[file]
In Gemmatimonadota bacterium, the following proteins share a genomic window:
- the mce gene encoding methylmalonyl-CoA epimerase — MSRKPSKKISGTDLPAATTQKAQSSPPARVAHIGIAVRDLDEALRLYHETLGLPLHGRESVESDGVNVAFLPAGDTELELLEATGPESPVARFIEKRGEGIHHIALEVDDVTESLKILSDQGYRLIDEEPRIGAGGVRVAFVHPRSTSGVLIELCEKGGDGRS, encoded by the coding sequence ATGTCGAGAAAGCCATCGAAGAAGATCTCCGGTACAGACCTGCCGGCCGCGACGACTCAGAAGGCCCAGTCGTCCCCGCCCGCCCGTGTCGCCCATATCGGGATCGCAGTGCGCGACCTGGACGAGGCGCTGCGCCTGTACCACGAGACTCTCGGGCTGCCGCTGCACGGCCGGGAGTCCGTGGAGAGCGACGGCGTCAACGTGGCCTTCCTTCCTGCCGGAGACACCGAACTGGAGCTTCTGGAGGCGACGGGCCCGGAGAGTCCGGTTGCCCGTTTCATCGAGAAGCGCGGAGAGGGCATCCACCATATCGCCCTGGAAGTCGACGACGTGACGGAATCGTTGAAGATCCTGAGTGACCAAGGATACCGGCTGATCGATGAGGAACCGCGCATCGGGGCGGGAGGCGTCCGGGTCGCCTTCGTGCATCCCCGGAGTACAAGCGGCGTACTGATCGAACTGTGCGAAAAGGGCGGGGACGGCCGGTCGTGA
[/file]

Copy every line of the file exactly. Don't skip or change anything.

In Gemmatimonadota bacterium, the following proteins share a genomic window:
- the mce gene encoding methylmalonyl-CoA epimerase — MSRKPSKKISGTDLPAATTQKAQSSPPARVAHIGIAVRDLDEALRLYHETLGLPLHGRESVESDGVNVAFLPAGDTELELLEATGPESPVARFIEKRGEGIHHIALEVDDVTESLKILSDQGYRLIDEEPRIGAGGVRVAFVHPRSTSGVLIELCEKGGDGRS, encoded by the coding sequence ATGTCGAGAAAGCCATCGAAGAAGATCTCCGGTACAGACCTGCCGGCCGCGACGACTCAGAAGGCCCAGTCGTCCCCGCCCGCCCGTGTCGCCCATATCGGGATCGCAGTGCGCGACCTGGACGAGGCGCTGCGCCTGTACCACGAGACTCTCGGGCTGCCGCTGCACGGCCGGGAGTCCGTGGAGAGCGACGGCGTCAACGTGGCCTTCCTTCCTGCCGGAGACACCGAACTGGAGCTTCTGGAGGCGACGGGCCCGGAGAGTCCGGTTGCCCGTTTCATCGAGAAGCGCGGAGAGGGCATCCACCATATCGCCCTGGAAGTCGACGACGTGACGGAATCGTTGAAGATCCTGAGTGACCAAGGATACCGGCTGATCGATGAGGAACCGCGCATCGGGGCGGGAGGCGTCCGGGTCGCCTTCGTGCATCCCCGGAGTACAAGCGGCGTACTGATCGAACTGTGCGAAAAGGGCGGGGACGGCCGGTCGTGA